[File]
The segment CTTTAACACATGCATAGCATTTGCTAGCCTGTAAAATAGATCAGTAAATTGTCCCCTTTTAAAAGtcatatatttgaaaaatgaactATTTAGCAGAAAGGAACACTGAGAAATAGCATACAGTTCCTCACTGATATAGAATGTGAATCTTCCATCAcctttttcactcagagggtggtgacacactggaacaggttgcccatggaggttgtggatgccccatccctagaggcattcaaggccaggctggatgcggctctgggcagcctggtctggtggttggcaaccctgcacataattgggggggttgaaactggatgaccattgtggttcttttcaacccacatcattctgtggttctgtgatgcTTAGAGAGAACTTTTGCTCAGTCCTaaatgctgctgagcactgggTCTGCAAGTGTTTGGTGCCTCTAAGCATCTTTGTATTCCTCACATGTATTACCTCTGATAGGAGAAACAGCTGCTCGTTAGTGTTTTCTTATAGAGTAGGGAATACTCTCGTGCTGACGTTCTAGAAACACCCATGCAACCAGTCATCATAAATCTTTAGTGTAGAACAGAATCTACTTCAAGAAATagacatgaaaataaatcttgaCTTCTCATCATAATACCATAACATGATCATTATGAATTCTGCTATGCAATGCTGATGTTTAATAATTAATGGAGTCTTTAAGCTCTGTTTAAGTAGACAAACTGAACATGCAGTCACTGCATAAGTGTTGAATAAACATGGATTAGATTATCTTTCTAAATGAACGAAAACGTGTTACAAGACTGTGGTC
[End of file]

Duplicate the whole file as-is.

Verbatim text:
The segment CTTTAACACATGCATAGCATTTGCTAGCCTGTAAAATAGATCAGTAAATTGTCCCCTTTTAAAAGtcatatatttgaaaaatgaactATTTAGCAGAAAGGAACACTGAGAAATAGCATACAGTTCCTCACTGATATAGAATGTGAATCTTCCATCAcctttttcactcagagggtggtgacacactggaacaggttgcccatggaggttgtggatgccccatccctagaggcattcaaggccaggctggatgcggctctgggcagcctggtctggtggttggcaaccctgcacataattgggggggttgaaactggatgaccattgtggttcttttcaacccacatcattctgtggttctgtgatgcTTAGAGAGAACTTTTGCTCAGTCCTaaatgctgctgagcactgggTCTGCAAGTGTTTGGTGCCTCTAAGCATCTTTGTATTCCTCACATGTATTACCTCTGATAGGAGAAACAGCTGCTCGTTAGTGTTTTCTTATAGAGTAGGGAATACTCTCGTGCTGACGTTCTAGAAACACCCATGCAACCAGTCATCATAAATCTTTAGTGTAGAACAGAATCTACTTCAAGAAATagacatgaaaataaatcttgaCTTCTCATCATAATACCATAACATGATCATTATGAATTCTGCTATGCAATGCTGATGTTTAATAATTAATGGAGTCTTTAAGCTCTGTTTAAGTAGACAAACTGAACATGCAGTCACTGCATAAGTGTTGAATAAACATGGATTAGATTATCTTTCTAAATGAACGAAAACGTGTTACAAGACTGTGGTC